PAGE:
In the tips and notes, it gives the example: 'Я ви́жу, как она́ танцу́ет. = I see her dancing.' Not 'I see how she dances', which would mean something different. So why is 'они видят, как ты живёшь.' 'they see how you live'?
Sometimes words mean what they mean. If you can imagine a question "How do you cook rice?", then you may, in principle, have a sentence "I learnt how you cooked rice".
But you ARE right, this sentence does not follow what we teach in this skill. I removed it.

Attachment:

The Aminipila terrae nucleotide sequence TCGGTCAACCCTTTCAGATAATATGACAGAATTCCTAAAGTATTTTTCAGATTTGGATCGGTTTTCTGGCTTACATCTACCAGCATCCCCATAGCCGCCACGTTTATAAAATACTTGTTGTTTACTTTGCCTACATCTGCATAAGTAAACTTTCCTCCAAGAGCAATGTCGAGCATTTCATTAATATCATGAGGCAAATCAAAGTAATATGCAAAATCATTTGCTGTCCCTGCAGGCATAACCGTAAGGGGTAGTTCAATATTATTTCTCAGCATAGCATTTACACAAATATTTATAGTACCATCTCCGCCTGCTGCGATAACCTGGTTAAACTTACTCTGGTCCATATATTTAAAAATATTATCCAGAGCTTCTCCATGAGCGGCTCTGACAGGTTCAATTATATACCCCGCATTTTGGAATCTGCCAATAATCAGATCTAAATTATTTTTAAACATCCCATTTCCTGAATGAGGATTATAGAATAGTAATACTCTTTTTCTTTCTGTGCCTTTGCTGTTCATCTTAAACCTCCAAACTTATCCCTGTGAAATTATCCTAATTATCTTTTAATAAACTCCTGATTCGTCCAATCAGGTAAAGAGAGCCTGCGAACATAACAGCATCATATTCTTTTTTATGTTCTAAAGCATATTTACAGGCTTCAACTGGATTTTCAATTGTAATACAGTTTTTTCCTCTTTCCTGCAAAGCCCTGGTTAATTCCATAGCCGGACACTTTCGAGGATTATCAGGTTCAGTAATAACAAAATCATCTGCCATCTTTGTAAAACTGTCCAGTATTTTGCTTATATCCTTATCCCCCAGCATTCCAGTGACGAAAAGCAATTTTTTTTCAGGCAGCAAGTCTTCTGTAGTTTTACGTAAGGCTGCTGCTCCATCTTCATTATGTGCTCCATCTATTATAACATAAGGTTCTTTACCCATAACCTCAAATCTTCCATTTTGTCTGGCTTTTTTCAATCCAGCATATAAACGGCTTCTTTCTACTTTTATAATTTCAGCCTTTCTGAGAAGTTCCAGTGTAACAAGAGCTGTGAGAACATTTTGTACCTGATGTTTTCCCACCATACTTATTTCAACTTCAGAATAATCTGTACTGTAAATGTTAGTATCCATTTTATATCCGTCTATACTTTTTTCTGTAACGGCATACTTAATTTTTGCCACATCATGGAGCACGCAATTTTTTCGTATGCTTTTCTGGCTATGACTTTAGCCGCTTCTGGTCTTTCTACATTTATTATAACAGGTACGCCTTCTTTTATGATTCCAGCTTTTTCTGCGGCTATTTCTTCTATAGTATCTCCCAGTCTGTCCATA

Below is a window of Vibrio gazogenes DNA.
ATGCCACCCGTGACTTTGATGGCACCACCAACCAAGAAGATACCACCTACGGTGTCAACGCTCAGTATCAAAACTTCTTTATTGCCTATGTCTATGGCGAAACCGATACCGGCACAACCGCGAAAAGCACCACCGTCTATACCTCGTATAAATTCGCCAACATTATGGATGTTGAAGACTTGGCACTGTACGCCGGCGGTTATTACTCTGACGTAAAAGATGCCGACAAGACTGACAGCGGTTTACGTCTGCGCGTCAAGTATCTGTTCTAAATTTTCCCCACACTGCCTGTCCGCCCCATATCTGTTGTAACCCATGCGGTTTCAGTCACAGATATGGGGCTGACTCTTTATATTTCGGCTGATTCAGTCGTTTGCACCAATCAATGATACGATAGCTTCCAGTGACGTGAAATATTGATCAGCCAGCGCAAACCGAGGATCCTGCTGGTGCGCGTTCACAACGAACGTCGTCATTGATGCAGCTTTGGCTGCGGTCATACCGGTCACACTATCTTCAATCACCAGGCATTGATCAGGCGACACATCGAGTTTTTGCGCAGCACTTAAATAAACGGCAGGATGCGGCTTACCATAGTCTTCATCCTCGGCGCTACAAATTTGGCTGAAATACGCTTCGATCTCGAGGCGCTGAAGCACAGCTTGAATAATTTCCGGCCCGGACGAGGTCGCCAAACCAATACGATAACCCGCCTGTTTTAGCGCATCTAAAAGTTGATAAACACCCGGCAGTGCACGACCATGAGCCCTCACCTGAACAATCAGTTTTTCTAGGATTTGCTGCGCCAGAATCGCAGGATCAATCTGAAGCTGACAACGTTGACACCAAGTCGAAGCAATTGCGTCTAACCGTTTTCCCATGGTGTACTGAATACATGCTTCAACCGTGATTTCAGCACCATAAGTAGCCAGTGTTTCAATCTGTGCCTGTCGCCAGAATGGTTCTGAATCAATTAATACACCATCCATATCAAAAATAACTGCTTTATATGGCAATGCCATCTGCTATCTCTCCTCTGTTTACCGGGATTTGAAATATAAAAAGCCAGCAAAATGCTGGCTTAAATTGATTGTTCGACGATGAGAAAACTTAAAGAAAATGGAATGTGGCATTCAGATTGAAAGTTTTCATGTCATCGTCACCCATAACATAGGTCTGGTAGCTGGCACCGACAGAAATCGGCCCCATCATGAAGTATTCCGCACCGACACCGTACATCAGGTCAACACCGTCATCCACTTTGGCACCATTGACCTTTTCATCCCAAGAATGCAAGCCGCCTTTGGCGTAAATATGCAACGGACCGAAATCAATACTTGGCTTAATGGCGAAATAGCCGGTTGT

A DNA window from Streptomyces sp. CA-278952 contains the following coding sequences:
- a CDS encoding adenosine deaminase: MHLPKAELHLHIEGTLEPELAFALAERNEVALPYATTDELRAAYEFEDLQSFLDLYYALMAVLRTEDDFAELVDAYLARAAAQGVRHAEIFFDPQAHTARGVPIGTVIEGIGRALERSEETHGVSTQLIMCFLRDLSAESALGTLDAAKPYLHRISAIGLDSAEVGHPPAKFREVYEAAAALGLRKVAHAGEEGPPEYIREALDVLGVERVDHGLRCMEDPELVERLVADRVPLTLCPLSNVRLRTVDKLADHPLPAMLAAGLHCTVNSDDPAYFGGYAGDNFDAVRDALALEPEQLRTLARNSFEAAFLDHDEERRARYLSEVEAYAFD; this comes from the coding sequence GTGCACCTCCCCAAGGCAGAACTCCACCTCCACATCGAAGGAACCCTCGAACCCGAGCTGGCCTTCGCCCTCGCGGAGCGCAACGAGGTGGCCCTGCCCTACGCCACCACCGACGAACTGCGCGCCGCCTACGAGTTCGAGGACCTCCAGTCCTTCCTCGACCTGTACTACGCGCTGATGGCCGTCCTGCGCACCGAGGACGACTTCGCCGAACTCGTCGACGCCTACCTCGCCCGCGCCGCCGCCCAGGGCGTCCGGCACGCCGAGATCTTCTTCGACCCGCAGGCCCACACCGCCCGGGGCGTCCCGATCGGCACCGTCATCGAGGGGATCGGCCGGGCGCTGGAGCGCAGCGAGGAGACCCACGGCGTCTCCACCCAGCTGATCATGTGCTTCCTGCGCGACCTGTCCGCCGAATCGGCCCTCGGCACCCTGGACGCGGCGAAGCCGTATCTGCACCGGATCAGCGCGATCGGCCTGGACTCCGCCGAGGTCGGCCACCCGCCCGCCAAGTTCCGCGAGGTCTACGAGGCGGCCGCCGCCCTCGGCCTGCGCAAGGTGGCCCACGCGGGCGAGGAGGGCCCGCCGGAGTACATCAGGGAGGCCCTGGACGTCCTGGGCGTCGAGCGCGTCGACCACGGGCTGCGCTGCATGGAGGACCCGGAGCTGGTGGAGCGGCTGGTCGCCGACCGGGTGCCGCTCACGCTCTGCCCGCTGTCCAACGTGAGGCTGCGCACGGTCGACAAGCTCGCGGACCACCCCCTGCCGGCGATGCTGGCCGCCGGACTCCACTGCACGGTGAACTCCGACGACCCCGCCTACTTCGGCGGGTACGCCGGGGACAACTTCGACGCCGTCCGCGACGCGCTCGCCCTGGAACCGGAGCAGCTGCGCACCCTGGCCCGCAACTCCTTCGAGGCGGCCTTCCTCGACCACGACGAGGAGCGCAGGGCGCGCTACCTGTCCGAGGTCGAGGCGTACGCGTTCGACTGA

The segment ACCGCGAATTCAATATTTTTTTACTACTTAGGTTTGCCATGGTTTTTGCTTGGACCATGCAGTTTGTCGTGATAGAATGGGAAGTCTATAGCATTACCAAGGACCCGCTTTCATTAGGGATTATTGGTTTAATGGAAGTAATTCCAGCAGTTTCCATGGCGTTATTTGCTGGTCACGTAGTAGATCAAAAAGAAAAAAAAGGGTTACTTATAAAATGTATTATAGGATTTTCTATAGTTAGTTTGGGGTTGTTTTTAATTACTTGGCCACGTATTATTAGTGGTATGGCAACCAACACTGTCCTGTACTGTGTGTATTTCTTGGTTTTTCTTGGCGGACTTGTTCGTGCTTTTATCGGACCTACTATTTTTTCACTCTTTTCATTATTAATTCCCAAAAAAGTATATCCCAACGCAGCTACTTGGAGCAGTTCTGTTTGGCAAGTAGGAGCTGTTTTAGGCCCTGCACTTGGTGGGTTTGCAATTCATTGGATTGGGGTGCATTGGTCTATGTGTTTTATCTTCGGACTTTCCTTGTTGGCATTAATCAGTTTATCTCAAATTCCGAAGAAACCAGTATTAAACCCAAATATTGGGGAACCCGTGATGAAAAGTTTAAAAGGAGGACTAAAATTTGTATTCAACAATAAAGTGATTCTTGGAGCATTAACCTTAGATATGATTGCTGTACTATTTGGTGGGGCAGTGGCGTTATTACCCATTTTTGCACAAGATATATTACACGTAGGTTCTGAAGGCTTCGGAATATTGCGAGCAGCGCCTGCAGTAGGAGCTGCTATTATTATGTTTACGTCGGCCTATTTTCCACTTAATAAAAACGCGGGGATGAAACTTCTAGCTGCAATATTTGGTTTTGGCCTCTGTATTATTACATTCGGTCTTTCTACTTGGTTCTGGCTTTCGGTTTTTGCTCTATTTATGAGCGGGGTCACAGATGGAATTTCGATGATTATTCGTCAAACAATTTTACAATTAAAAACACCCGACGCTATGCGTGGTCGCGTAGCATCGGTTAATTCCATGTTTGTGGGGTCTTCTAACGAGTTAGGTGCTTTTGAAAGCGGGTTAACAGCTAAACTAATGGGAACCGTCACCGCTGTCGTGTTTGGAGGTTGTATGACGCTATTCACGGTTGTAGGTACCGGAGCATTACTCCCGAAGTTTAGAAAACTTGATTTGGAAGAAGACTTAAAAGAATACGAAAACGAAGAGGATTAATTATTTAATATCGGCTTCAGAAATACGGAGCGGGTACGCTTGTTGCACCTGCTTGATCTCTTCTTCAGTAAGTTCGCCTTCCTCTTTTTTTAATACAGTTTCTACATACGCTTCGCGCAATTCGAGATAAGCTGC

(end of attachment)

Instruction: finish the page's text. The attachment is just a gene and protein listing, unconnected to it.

Don't remove good sentences just because they don't follow the rule! I just wanted to know why it meant that; if it's a bit irregular, then it's it's a bit irregular. But if people say it, then it's still worth knowing.
I still don't understand, however, how you tell when как mean 'how' and when it indicates perception of action: is it just context? How would you say 'They see that you live'? (They, perhaps, tried to kill you, but now you've escaped, and they've noticed it.) Or is 'to live' not a verb of action, but just a state? In which case, it all makes sense.
It's just the Russian style. You put commas in front of что, как, которой etc.